A law requiring women to see a doctor 24 hours before having an abortion is no longer in effect.
At least for now.
The mandatory waiting period was signed by Gov. Rick Scott last month and became law on Wednesday. Late Thursday, however, Circuit Judge Charles Dodson agreed to keep the measure off the books as he hears the merits of a lawsuit. In its suit, the American Civil Liberties Union argues the waiting period is unconstitutional under Florida’s broad privacy protections.
Dodson issued the injunction after a telephone hearing with lawyers for the state and the ACLU on Thursday afternoon. The ruling upholds a decision made Tuesdayby another member of the 2nd Circuit Court, Chief Judge Charles Francis.
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Attorney General Pam Bondi will appeal Thursday’s decision, spokesperson Kylie Mason confirmed. A higher court would have to intervene to overturn Dodson’s ruling.
The court battle started when the ACLU sued the state on behalf of a Gainesville abortion clinic, saying the waiting period is unconstitutional because it creates a substantial burden to women who want an abortion. In particular, they say women who cannot take much time off from work and those who live far from a clinic will be most affected.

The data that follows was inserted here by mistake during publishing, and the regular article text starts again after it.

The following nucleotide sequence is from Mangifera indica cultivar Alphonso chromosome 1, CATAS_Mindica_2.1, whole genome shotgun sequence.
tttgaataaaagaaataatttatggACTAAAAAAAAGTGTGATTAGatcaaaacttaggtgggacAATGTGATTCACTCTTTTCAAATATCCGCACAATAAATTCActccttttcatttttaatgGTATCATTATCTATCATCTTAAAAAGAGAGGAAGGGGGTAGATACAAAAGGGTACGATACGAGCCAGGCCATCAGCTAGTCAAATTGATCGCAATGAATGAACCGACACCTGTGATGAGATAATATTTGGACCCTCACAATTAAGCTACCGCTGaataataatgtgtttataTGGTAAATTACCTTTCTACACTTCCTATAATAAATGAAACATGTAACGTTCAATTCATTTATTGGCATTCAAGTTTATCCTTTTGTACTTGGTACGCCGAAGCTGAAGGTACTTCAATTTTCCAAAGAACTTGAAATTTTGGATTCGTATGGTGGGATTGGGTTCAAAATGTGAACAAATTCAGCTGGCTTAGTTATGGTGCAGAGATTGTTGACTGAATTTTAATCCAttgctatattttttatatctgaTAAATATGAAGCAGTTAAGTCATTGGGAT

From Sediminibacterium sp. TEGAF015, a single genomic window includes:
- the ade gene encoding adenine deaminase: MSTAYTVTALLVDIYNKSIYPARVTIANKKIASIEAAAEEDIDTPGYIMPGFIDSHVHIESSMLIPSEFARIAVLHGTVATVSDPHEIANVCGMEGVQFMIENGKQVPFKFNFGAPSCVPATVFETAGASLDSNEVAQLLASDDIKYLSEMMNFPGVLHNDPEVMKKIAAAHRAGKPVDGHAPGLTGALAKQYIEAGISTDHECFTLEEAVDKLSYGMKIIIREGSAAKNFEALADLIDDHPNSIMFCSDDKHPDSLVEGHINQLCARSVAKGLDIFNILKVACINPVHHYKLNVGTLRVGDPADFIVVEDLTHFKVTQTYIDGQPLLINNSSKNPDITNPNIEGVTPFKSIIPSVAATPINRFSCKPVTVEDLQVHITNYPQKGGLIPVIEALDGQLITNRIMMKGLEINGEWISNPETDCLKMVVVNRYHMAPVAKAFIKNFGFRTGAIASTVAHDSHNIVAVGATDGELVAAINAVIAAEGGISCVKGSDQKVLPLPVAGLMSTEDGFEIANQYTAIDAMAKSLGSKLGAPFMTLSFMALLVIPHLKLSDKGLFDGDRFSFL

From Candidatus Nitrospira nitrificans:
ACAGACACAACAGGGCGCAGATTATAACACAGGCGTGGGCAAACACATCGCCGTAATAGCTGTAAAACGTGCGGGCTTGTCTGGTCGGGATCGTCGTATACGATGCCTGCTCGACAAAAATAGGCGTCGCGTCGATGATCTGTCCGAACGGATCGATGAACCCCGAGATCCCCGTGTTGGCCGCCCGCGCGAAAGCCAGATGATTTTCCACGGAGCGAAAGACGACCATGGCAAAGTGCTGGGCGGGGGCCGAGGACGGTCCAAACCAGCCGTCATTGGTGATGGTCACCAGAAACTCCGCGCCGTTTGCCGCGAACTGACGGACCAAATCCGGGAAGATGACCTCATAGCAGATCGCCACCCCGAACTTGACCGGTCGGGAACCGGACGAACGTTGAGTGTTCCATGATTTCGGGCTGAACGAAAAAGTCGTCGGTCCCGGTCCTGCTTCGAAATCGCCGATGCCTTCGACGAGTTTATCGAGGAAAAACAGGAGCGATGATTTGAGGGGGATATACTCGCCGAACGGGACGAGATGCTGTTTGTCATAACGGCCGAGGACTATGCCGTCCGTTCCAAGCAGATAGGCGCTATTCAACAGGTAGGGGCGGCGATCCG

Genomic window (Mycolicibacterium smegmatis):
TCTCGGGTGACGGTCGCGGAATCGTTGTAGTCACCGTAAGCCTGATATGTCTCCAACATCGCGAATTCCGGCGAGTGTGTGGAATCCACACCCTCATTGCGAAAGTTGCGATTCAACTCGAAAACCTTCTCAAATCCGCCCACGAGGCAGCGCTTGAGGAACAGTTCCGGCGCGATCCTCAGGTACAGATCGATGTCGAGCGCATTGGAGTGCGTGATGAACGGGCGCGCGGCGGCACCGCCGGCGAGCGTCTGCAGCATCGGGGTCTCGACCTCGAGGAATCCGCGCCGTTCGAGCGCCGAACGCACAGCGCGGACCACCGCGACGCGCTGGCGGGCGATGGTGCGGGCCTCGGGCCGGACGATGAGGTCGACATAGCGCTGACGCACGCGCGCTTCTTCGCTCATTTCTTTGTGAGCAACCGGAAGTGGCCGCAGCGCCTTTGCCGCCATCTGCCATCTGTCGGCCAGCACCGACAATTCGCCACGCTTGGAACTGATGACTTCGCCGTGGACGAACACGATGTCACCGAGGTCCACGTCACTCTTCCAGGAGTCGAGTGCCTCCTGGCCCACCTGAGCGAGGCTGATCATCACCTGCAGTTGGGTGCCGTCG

Opponents also say the requirement runs afoul of strict privacy rights in Florida’s Constitution.
The state has argued that the waiting period law is legal under the Constitution and that there’s no reason the law’s implementation should be delayed.
Supporters modeled the law after waiting periods on the books in more than a dozen other states.
This injunction is not a ruling on the lawsuit itself. Rather, it would block the law from going into effect while the lawsuit moves forward.
With an issue as high-profile and controversial as abortion, it’s possible the ACLU’s lawsuit could reach the state Supreme Court.
Contact Michael Auslen at email@example.com. Follow @MichaelAuslen